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lindagray

African Americans Face Systematic Obstacles to Getting Good Jobs

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The U.S. labor market has now seen a record 109 months of uninterrupted job growth, with the overall unemployment rate falling to its lowest level in 50 years. (see Figure 1) However, African American workers still face more hurdles to get a job, never mind a good one, than their white counterparts. They continue to face systematically higher unemployment rates, fewer job opportunities, lower pay, poorer benefits, and greater job instability. These persistent differences reflect systematic barriers to quality jobs, such as outright discrimination against African American workers, as well as occupational segregation—whereby African American workers often end up in lower-paid jobs than whites—and segmented labor markets in which Black workers are less likely than white workers to get hired into stable, well-paying jobs. Despite African American workers having increased access to jobs and actually getting more jobs, labor market outcomes—including higher unemployment and fewer good jobs—continue to be worse for African American workers and their families.

These differences are not new, and the longest labor market expansion on record has not eliminated them. African Americans have always been more vulnerable in the labor market. They regularly experience higher unemployment rates and work in worse jobs, which feature lower pay and fewer benefits, than whites. Moreover, they tend to work in jobs that are less stable than those held by white workers. For example, African American workers often see their unemployment rates go up sooner than white workers when the economy sours, and their unemployment rates also take longer to decline when the economy improves than is the case for whites—a phenomenon often described as “last hired, first fired.” Moreover, unemployed Black workers look longer to find and secure a new job than do white workers.

The labor market experience for African Americans has historically been worse than that for whites, and this continues today. There are several factors that have contributed and continue to contribute to this. These include repeated violent oppression of African Americans such as the riots that destroyed Black business owners’ wealth on the Black Wall Street in Tulsa, Oklahoma in 1921, codified segregation, legal racial terrorism during the almost centurylong period from Reconstruction to the civil rights era, systematic exclusions of African Americans from better-paying jobs, and continued occupational segregation. Despite notable improvement, today’s Black workers still have a harder time than whites securing good employment. For Black women, the intersection of race and gender bias has had a combined effect on their labor market experiences, too often devaluing their work and confining their opportunities.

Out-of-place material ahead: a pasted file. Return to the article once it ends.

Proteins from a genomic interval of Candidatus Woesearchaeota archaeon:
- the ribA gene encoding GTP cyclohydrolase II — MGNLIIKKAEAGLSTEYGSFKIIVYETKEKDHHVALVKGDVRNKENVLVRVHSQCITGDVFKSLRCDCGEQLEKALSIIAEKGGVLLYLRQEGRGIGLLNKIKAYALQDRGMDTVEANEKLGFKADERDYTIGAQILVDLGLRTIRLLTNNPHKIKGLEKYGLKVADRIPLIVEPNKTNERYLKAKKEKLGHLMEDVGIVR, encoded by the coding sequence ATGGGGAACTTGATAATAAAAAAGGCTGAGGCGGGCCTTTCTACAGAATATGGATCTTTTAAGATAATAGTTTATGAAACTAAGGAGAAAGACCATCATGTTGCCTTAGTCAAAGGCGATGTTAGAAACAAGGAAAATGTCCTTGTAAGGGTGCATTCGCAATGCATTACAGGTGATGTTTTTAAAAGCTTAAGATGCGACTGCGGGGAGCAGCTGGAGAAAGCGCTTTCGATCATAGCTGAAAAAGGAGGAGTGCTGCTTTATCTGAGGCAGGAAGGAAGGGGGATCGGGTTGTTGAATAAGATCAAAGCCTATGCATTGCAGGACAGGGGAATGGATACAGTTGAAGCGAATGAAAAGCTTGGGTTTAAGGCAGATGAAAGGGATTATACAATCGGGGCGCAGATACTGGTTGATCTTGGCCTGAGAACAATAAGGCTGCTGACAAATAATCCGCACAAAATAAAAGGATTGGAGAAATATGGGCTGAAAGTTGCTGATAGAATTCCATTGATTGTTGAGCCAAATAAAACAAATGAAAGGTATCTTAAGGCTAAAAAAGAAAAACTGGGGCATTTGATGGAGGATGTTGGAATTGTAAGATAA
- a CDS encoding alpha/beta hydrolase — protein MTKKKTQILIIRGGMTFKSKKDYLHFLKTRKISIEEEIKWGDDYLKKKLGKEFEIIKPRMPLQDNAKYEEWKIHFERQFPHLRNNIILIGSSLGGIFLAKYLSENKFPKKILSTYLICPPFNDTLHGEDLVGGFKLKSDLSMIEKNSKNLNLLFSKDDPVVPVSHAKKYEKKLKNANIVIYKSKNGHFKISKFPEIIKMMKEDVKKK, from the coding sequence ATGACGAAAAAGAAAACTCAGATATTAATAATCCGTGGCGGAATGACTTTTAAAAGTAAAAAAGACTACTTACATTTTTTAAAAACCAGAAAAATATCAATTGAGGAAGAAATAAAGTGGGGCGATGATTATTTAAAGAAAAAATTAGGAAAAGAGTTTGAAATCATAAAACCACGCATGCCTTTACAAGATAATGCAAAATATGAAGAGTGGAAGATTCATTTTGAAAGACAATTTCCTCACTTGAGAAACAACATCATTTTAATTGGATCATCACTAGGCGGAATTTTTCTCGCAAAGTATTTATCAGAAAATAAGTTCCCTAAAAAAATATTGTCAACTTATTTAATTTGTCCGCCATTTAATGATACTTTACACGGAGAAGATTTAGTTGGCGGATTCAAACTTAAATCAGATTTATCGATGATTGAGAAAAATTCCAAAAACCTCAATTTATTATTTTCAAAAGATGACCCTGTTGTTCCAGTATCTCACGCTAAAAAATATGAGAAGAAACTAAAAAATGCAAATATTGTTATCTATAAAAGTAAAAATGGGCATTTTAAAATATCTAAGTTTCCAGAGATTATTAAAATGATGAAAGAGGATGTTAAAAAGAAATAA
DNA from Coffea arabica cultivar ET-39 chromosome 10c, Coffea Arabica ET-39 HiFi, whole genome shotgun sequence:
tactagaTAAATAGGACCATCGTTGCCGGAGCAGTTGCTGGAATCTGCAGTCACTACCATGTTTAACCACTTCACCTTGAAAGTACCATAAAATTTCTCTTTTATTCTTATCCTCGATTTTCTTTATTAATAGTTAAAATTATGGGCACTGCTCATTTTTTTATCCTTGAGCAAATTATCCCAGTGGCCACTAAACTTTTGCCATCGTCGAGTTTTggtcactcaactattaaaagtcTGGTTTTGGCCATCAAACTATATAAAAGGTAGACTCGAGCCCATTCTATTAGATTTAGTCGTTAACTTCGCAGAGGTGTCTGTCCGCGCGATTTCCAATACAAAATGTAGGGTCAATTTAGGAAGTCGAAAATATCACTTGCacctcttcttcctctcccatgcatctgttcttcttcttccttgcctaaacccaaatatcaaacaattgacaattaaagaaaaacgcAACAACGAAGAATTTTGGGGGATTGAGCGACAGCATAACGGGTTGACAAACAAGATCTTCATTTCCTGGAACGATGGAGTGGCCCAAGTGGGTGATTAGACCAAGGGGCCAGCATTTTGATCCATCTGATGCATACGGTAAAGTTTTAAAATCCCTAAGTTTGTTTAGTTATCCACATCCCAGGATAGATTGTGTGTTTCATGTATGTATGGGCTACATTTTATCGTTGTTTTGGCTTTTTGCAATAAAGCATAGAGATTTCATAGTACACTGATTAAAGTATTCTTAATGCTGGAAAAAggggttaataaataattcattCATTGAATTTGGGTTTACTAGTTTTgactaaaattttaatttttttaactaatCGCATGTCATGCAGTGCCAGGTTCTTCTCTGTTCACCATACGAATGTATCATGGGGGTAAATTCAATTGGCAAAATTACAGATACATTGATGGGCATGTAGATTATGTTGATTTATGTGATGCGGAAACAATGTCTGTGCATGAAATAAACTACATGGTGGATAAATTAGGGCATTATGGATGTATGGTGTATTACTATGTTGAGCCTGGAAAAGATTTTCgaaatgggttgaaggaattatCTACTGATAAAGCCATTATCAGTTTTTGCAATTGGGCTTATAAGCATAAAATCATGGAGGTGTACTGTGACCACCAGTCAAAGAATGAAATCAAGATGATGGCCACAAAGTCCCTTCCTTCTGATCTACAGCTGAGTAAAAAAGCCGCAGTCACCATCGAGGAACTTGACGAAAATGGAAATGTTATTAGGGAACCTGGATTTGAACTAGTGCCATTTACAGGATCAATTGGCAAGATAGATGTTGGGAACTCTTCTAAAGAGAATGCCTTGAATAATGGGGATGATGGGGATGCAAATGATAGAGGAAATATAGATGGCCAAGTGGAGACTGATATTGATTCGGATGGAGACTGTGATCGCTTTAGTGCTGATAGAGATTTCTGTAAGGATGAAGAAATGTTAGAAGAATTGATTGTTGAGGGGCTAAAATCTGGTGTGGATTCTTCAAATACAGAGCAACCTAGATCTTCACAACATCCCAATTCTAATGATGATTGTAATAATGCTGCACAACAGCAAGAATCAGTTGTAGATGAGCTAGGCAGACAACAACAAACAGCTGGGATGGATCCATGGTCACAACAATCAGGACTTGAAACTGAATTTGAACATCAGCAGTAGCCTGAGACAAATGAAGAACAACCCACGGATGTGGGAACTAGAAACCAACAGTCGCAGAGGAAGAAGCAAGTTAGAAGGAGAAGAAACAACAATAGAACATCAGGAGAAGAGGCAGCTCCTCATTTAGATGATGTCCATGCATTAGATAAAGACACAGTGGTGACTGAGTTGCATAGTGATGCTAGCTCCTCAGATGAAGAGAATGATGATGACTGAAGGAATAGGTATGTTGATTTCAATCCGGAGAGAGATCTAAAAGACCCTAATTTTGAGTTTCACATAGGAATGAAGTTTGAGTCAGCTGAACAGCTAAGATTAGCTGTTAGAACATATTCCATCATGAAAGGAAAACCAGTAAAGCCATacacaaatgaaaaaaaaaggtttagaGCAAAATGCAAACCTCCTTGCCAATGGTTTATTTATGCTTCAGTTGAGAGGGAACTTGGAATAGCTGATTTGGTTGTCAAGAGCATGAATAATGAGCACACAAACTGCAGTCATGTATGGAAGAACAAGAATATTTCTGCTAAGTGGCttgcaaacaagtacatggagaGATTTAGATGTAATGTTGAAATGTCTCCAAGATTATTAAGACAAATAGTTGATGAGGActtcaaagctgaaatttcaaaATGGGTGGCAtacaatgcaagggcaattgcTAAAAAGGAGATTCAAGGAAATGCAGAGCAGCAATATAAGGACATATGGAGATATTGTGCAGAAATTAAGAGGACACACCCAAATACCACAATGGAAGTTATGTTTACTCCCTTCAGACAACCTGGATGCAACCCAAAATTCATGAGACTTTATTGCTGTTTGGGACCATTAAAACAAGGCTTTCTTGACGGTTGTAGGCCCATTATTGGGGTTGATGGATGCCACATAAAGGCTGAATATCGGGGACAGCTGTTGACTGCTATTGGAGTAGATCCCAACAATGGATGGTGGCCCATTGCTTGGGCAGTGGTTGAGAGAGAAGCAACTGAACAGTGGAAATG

To close these persistent labor market gaps, African American families need more wealth to begin with. Wealth makes it easier for families to invest in their own futures. For example, wealth can be used to support both children’s and parents’ education, to start a business, to buy a house in a neighborhood with access to good jobs, and to move to new places when better opportunities arise. Each of these benefits gives families access to more and better jobs. People with a college degree typically have lower unemployment rates and greater access to well-paying, stable jobs with decent benefits; starting a business gives people more control over their own lives and thus the potential to avoid the uncertainty that can come from working for somebody else in a low-paying job with irregular hours; and buying a house closer to where good jobs are located makes it easier to switch jobs when one does not pan out as expected. Similarly, wealth allows families to move to a new location when jobs in one area decline or disappear altogether. Having less wealth makes all these benefits much harder to achieve for African Americans.

This issue brief examines African Americans’ and white workers’ labor market experiences in the current labor market expansion. The data summary looks first at differences in unemployment rates, followed by indicators of employment opportunities. The discussion then turns to measures of job quality, starting with wages, followed by benefits, and concluding with job stability. Regardless of the observed labor market outcome, African Americans always fare worse than whites, with Black women often experiencing the harshest impacts. Worse labor market outcomes—higher unemployment, fewer benefits, and less job stability—contribute in part to the growing racial wealth gap, leaving African Americans in a more precarious financial situation.

americanprogress.org

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